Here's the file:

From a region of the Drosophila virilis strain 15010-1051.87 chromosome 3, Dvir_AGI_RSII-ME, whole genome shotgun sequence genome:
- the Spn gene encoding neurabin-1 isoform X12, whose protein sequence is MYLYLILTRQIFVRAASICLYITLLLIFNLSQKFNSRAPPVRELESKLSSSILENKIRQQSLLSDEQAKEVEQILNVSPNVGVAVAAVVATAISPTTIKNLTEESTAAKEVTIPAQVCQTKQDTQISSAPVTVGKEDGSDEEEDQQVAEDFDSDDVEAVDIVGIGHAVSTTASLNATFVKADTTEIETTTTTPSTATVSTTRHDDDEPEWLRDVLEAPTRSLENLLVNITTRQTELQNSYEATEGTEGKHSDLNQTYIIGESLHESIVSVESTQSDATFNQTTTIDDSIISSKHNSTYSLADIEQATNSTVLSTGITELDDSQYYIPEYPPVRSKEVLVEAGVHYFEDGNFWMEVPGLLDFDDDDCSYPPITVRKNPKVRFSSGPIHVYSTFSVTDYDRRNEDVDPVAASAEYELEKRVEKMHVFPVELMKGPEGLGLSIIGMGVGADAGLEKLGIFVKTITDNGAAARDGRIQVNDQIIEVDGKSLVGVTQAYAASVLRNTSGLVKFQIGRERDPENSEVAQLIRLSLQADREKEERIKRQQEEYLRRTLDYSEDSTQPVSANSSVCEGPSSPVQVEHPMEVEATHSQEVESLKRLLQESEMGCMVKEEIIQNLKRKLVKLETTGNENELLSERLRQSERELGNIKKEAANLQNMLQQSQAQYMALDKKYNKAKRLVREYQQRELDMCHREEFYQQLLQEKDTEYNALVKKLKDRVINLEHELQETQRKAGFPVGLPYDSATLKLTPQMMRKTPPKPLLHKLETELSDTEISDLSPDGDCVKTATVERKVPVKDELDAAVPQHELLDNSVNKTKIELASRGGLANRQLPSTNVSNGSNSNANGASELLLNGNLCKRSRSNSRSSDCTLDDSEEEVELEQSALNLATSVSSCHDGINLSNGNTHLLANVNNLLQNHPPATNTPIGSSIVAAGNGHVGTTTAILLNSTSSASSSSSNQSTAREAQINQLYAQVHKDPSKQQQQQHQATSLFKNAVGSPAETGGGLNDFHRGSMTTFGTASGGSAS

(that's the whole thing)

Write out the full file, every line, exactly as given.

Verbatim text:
From a region of the Drosophila virilis strain 15010-1051.87 chromosome 3, Dvir_AGI_RSII-ME, whole genome shotgun sequence genome:
- the Spn gene encoding neurabin-1 isoform X12, whose protein sequence is MYLYLILTRQIFVRAASICLYITLLLIFNLSQKFNSRAPPVRELESKLSSSILENKIRQQSLLSDEQAKEVEQILNVSPNVGVAVAAVVATAISPTTIKNLTEESTAAKEVTIPAQVCQTKQDTQISSAPVTVGKEDGSDEEEDQQVAEDFDSDDVEAVDIVGIGHAVSTTASLNATFVKADTTEIETTTTTPSTATVSTTRHDDDEPEWLRDVLEAPTRSLENLLVNITTRQTELQNSYEATEGTEGKHSDLNQTYIIGESLHESIVSVESTQSDATFNQTTTIDDSIISSKHNSTYSLADIEQATNSTVLSTGITELDDSQYYIPEYPPVRSKEVLVEAGVHYFEDGNFWMEVPGLLDFDDDDCSYPPITVRKNPKVRFSSGPIHVYSTFSVTDYDRRNEDVDPVAASAEYELEKRVEKMHVFPVELMKGPEGLGLSIIGMGVGADAGLEKLGIFVKTITDNGAAARDGRIQVNDQIIEVDGKSLVGVTQAYAASVLRNTSGLVKFQIGRERDPENSEVAQLIRLSLQADREKEERIKRQQEEYLRRTLDYSEDSTQPVSANSSVCEGPSSPVQVEHPMEVEATHSQEVESLKRLLQESEMGCMVKEEIIQNLKRKLVKLETTGNENELLSERLRQSERELGNIKKEAANLQNMLQQSQAQYMALDKKYNKAKRLVREYQQRELDMCHREEFYQQLLQEKDTEYNALVKKLKDRVINLEHELQETQRKAGFPVGLPYDSATLKLTPQMMRKTPPKPLLHKLETELSDTEISDLSPDGDCVKTATVERKVPVKDELDAAVPQHELLDNSVNKTKIELASRGGLANRQLPSTNVSNGSNSNANGASELLLNGNLCKRSRSNSRSSDCTLDDSEEEVELEQSALNLATSVSSCHDGINLSNGNTHLLANVNNLLQNHPPATNTPIGSSIVAAGNGHVGTTTAILLNSTSSASSSSSNQSTAREAQINQLYAQVHKDPSKQQQQQHQATSLFKNAVGSPAETGGGLNDFHRGSMTTFGTASGGSAS